How much welfare is enough?
March 12, 2010 | By Amanda J. Reinecker
The left plans to continue its assault on welfare reform by extending the welfare spending increases established in last year's "stimulus" bill. Fortunately, The Heritage Foundation's welfare expert, Robert Rector, continues to play an important role in the debate.
At a congressional hearing yesterday, Rector was the only witness representing conservative ideas. He was up against Chairman Jim McDermott (D-WA) and his handpicked witnesses, who argued that welfare spending hasn't increased enough. Rector, who was chiefly responsible for the groundbreaking welfare reforms of 1996, testified that the U.S. is already expected to spend almost $1 trillion on means-tested (i.e. "welfare"
programs next year. This is roughly a 50 percent increase since fiscal year 2007.
This factoid prompted an interesting exchange between Rep. John Linder (R-GA) and Carmen Nazario of the U.S. Department of Health and Human Services, which has jurisdiction over major welfare programs.
Linder quoted directly from Rector's testimony and then asked, "Is it your testimony that $953 billion is not enough?" To which the Obama administration witness responded, "Who's to say what is enough?"
Well, if this is an open invitation, The Heritage Foundation can certainly think of someone to tell the Obama administration witness what's enough. But, then again, I think he already did.
Great job, Robert Rector!
Deformed health care reform
Many conservatives, including Heritage Foundation experts, have been arguing that the President's supposedly "fresh" 11-page health care proposal is virtually no different from the Senate bill. It's true. The President's draft includes most of the same bad proposals that the Senate bill does. But there is one key difference between the two: The Senate bill actually exists.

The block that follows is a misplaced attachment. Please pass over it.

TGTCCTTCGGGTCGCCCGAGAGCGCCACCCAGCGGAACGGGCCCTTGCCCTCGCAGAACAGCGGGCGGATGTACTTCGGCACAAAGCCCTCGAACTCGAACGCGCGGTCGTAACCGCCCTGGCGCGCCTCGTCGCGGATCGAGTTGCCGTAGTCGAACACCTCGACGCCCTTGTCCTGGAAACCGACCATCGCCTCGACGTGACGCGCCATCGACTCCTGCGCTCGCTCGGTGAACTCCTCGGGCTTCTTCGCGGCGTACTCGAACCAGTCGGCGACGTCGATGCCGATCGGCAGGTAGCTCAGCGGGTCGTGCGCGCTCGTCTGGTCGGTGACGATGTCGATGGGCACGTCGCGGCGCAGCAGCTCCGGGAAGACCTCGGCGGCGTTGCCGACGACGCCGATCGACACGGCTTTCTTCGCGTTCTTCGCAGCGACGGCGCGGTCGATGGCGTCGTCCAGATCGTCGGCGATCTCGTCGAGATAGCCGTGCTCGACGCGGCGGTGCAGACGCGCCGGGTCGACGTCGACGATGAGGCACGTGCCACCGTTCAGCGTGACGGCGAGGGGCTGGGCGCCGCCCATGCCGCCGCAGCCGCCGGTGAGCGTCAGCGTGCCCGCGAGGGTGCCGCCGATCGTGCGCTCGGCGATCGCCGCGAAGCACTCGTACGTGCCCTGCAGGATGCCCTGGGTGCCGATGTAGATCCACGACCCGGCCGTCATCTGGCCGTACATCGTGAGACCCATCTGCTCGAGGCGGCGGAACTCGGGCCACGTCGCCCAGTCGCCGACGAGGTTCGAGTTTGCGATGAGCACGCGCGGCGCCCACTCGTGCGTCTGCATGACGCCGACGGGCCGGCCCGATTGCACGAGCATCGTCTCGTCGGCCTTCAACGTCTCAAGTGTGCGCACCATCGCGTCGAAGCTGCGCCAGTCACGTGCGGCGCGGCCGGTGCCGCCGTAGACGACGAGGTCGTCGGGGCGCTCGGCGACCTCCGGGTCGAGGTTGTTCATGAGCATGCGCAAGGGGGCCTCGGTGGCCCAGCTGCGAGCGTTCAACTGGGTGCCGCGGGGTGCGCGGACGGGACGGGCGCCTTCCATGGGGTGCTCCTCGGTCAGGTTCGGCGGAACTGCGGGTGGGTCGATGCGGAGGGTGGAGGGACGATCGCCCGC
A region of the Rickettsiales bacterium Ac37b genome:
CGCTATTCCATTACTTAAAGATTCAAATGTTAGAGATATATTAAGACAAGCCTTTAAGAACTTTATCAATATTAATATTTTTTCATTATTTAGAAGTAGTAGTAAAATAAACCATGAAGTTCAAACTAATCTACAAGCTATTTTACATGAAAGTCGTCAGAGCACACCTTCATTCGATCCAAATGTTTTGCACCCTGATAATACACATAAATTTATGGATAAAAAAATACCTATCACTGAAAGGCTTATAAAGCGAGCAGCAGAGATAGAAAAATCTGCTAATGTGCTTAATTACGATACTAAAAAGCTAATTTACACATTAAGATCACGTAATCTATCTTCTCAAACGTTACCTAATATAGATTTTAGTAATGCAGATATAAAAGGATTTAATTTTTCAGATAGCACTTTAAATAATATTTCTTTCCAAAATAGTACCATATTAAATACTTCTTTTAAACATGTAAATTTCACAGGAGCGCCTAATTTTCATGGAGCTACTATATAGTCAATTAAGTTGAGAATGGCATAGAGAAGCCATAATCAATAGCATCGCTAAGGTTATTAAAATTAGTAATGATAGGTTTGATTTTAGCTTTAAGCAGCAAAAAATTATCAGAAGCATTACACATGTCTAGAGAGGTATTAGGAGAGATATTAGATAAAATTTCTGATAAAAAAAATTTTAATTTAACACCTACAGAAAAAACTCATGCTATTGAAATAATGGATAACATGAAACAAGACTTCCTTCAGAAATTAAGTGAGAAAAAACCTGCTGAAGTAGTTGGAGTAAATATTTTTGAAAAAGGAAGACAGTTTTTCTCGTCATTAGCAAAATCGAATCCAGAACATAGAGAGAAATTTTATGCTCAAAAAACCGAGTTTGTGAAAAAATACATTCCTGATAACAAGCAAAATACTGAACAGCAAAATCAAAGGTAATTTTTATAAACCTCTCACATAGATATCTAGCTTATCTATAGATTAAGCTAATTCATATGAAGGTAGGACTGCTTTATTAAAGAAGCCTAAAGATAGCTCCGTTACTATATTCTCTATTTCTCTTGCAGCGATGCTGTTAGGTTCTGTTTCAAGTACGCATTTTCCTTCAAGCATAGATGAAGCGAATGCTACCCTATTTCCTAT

Until the President's proposal is drafted as official legislation, the only proposal the House can and will consider is the bill the Senate passed. But the differences between the Senate bill and the one that cleared the House are stark.
To get their bill through the House, Senate liberals and the White House are offering some flaky "fixes." As Heritage's Conn Carroll explains:
The "fixes" that the White House is promising wavering House Democrats they will make all sound easy at first glance: 1) scaling back the tax on high-end health insurance policies; 2) closing the Medicare D loophole; 3) boosting insurance subsidies; 4) increasing Medicaid payments; and 5) fixing the Cornhusker Kickback. But when you take a second look, you see that all of these "fixes" will cost more money. Just look at the Cornhusker Kickback which the President chose to address, not by taking away Nebraska's special Medicaid payments, but by extending those extra Medicaid payments to every state! Every single item in the President's proposal either increases spending or reduces new revenues. And he didn't put forward any way to pay for them. If passing health reform were as easy as giving away free candy, Obamacare would be law already. Finding a way to pay for all these fixes is going to be just as difficult as every earlier effort to pay for this bill. So don't expect any solutions anytime soon.
This doesn't even begin to address abortion, a major roadblock the Senate bill faces in the House. Fox News reports that a coalition of seven House Democrats, led by Rep. Bart Stupak (D-MI), has threatened to kill Obamacare altogether if federal funding for abortion is not explicitly prohibited in the final legislation, as it is in the House bill.
So, to appease their colleagues, Senate Majority Leader Harry Reid (D-NV) and House Speaker Nancy Pelosi (D-CA) are offering a "pie-crust promise" -- easily made and easily broken -- to remove abortion language after the House vote during the Senate's reconciliation process. Is this realistic, though? "Never before in the history of the 34-year abortion funding debate have pro-life members of Congress approved a bill containing abortion funding on the promise that a subsequent vote will fix the problem," Heritage expert Chuck Donovan argues. In short, the left is resorting to bad procedure to advance an even worse health care policy.